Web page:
Short of one side defeating the other, an unlikely scenario in the current circumstances, the war can only end by negotiation. Open negotiations will only make sense when both sides acknowledge that they have no chance of victory. But neither is likely to admit this publicly, so some form of back-door negotiations will have to take place. Western sanctions on Russia are beginning to bite and there are also signs that Russian critics of the war are raising their heads above the parapet. Putin’s rivals, who now have much more articulate voices, are feeling that they can take even more public stands. At a certain point, people around him will conclude that it doesn’t make any sense to keep losing so many Russian troops in Ukraine anymore, particularly if because of huge losses Putin finds it necessary to order a second mobilisation, currently being discussed behind closed doors. This would have a dramatically negative effect on public opinion throughout Russia.
For their part, any sense of victory for the Ukrainians would mean not only ridding the country of Russian troops, at least to the pre-invasion borders, but also the offer of a future in the European Union. Having scored major wins on the battlefield, most Ukrainians believe the tide has turned in their favour and they now want to see justice done. Ukraine’s Western backers have so far refrained from talking down Ukraine’s military ambitions in public, but gaps appear to be opening up in the rhetoric, which in turn could lead to back-door pressure on Zelenskyy to negotiate.
Something will have to give. Without a realistic shot at a diplomatic solution, things are likely to carry on much as they already have. President Volodymyr Zelenskyy admitted as much back in May, when he said that ‘only diplomacy will end the war’. Despite the tough talk since, from both Moscow and Kyiv, it’s becoming increasingly clear that neither side has the capability to vanquish the other, so unless there are negotiations, the prospect of a long bloody war remains, which nobody wants. Setting aside the tricky subject of war reparations, which currently run to some $1 trillion, two off-ramps will have to be found – one for Putin and one for Zelenskyy – for them both to be able to claim some form of success.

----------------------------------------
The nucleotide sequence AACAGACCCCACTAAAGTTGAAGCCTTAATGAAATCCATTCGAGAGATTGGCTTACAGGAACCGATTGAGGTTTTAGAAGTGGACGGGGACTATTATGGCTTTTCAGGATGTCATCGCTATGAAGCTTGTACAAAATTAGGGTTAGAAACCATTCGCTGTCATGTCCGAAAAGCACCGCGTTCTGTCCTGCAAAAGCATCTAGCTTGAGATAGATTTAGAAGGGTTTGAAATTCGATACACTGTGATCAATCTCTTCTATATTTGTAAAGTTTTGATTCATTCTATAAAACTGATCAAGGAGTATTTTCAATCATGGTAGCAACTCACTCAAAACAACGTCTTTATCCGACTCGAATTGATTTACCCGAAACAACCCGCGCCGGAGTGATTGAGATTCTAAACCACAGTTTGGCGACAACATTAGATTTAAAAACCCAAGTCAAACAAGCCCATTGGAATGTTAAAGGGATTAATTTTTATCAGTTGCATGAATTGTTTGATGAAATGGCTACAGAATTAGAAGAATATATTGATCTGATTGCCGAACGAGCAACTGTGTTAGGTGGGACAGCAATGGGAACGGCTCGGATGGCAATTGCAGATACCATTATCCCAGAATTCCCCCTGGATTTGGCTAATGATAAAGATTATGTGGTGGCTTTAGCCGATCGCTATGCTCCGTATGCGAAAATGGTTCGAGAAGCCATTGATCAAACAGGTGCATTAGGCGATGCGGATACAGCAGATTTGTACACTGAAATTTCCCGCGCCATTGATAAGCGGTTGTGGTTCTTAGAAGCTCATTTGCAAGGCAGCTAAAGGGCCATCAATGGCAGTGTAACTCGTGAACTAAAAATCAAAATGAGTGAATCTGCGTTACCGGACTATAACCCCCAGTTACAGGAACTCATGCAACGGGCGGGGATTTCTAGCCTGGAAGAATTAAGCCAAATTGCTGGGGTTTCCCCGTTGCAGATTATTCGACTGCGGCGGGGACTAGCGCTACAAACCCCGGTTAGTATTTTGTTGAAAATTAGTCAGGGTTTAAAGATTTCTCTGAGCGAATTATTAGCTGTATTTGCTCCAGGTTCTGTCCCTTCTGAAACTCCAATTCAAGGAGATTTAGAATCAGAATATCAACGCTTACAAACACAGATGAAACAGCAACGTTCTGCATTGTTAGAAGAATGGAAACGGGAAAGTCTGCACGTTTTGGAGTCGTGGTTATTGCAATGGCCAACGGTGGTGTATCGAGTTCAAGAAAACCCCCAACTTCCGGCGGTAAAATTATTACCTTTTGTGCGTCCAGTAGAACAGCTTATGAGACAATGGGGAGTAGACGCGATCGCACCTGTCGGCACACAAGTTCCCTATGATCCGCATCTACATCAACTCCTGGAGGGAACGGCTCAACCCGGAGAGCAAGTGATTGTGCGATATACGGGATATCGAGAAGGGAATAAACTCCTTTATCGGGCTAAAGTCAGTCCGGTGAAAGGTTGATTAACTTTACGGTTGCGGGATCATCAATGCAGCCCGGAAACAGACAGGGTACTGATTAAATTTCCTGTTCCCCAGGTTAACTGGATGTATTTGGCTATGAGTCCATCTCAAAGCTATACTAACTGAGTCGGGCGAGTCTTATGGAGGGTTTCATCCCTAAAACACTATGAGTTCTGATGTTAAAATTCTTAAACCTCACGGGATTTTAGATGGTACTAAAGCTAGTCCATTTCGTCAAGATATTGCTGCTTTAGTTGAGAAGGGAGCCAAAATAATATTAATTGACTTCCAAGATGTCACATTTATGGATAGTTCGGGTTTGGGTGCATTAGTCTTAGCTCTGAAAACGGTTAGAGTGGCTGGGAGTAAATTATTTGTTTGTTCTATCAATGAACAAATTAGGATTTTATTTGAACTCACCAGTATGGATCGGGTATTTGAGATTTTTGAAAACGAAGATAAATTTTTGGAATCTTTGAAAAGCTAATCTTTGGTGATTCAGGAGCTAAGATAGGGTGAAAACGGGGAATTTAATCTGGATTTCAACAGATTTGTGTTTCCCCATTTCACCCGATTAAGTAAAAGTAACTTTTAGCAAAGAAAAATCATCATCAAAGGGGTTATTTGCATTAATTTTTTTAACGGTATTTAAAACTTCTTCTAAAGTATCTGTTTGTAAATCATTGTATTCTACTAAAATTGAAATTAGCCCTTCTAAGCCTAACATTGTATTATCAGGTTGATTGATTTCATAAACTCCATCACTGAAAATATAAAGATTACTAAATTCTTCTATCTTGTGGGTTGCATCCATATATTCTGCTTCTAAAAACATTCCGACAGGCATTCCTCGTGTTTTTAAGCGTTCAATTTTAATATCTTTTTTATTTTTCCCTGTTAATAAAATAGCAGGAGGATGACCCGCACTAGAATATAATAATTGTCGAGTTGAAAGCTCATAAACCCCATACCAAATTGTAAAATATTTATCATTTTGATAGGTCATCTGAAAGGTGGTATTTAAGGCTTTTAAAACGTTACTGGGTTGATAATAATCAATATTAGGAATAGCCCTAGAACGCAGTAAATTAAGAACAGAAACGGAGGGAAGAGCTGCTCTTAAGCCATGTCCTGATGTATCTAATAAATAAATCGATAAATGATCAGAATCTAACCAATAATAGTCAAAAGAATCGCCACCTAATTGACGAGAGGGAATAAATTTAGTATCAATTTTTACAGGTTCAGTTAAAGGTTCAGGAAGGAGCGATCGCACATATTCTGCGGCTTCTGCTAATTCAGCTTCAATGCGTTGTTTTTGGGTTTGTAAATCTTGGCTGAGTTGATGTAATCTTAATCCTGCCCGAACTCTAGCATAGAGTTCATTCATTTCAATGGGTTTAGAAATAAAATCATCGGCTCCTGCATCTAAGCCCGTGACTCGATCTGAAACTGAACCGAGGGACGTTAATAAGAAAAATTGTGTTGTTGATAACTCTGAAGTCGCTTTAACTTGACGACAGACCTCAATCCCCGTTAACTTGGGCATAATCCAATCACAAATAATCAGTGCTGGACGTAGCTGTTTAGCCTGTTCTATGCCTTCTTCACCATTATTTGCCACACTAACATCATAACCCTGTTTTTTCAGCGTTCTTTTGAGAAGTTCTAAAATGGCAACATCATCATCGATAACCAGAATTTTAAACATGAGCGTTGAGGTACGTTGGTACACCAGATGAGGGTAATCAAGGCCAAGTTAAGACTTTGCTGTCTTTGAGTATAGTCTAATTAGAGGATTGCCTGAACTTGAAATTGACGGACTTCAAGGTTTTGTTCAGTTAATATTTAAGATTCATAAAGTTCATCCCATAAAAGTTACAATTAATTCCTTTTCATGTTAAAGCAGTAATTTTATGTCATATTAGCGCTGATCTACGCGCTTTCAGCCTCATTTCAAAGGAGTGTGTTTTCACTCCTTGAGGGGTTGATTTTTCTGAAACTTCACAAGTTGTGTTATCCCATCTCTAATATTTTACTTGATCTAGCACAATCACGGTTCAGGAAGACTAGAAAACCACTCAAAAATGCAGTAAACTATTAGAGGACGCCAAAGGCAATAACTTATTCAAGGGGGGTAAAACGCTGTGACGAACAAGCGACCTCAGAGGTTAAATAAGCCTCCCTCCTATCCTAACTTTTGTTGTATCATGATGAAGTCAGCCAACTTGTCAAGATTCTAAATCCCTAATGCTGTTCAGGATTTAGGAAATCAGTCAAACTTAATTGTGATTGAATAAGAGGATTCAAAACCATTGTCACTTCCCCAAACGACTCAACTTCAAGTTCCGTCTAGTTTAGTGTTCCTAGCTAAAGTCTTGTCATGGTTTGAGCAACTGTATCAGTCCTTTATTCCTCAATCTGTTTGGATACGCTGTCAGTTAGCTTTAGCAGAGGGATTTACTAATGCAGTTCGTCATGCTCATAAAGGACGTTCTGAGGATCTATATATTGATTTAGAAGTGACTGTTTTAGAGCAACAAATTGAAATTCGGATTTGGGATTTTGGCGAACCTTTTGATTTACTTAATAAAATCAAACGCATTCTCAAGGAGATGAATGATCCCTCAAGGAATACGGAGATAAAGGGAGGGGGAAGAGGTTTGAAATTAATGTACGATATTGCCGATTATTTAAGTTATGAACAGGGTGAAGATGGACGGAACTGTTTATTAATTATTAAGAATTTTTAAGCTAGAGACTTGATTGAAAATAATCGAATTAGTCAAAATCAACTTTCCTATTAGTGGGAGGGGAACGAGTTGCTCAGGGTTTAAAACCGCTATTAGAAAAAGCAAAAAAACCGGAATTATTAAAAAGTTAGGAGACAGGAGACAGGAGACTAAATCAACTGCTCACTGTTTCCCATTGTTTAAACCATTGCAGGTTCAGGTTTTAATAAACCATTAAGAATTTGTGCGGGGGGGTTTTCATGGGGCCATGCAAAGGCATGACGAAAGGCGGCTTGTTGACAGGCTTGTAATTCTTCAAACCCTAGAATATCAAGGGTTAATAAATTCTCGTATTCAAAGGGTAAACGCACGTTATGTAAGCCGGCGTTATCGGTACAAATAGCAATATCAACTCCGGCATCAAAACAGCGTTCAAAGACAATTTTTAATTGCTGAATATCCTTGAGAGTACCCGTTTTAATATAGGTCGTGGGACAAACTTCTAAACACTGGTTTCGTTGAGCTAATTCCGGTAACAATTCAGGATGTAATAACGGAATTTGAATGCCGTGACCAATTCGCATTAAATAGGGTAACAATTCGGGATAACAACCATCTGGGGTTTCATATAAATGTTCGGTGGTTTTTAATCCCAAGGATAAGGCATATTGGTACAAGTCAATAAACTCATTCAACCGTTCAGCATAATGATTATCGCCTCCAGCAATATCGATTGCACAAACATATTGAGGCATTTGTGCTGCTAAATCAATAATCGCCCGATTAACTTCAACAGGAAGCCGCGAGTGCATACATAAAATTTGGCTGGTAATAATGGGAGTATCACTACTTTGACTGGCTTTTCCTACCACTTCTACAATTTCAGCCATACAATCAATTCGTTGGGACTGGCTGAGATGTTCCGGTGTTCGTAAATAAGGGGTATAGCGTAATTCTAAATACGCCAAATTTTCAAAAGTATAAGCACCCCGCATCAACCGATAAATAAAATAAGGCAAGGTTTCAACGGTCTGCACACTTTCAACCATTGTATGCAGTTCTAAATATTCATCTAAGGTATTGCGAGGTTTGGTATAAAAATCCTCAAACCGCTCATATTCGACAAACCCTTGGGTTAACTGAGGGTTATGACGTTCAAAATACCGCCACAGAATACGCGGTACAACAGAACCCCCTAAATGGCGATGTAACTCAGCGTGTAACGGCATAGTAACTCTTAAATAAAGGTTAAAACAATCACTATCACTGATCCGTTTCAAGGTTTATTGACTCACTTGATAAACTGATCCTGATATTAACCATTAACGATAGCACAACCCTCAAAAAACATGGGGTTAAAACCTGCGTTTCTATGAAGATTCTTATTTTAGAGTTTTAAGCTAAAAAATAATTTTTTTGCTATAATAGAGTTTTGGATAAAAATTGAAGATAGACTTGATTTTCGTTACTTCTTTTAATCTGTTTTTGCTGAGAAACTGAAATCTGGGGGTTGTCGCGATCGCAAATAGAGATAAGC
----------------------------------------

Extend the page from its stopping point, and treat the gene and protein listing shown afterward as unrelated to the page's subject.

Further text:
Vladimir Putin must realise by now that his absurd annexation on 30 September of the four regions of Ukraine, none of which he controlled, as “Russian for ever” will not work. Any pretence to hold on to Donetsk, Kherson (already partly taken back by Kyiv), Luhansk and Zaporizhzhia oblasts will guarantee a ‘forever war’ with Ukraine. Equally, Zelenskyy must realise by now that Crimea was only given as a present to Ukraine 66 years ago simply as a gesture. It had not only been part of Russia for nearly 200 years, but the majority of the population are ethnic Russians (800,000 have moved there since 2014), and any free referendum in Crimea would unquestionably result in an emphatic win for Russia.
Five rounds of peace talks between Russia and Ukraine were held soon after the start of the invasion in February, once Putin realised that his expected victory over Ukraine in three days had failed. The fifth round in Istanbul, Turkey lasted five days and broke up on 14 March without any agreement. Nine months on, with military positions becoming entrenched, now is the time to re-open the negotiations.
Of all the issues outstanding, such as the Donbas, Russia’s land-bridge and Ukraine’s membership of NATO, the crucial one is Crimea. Crimea, once the jewel of the Russian empire, is a huge part of Russia’s history and Russia never accepted that Crimea was not Russian. The formal recognition of this fact by Ukraine and the West would unlock solutions to the other issues. The question of Ukraine and NATO could be solved by Ukraine declaring itself neutral, with a written Treaty with NATO that it would come to its rescue should Russia again attack, although this would be unlikely in the near term having burned its fingers so much over the past 10 months. Ukraine should be fast-tracked to the EU and all Russian forces should be returned to the internationally recognised borders. This would be a face-saving solution for both Vladimir Putin and Volodymyr Zelenskyy and would lead to the possibility of a lasting peace in the region.
When India took over the presidency of the G20 last Thursday, Prime Minister Narendra Modi acknowledged that building a consensus on and de-escalating the conflict in Ukraine would be one of his biggest challenges. He should look to Crimea as the key to success.
John Dobson is a former British diplomat, who also worked in UK Prime Minister John Major’s office between 1995 and 1998. He is currently Visiting Fellow at the University of Plymouth.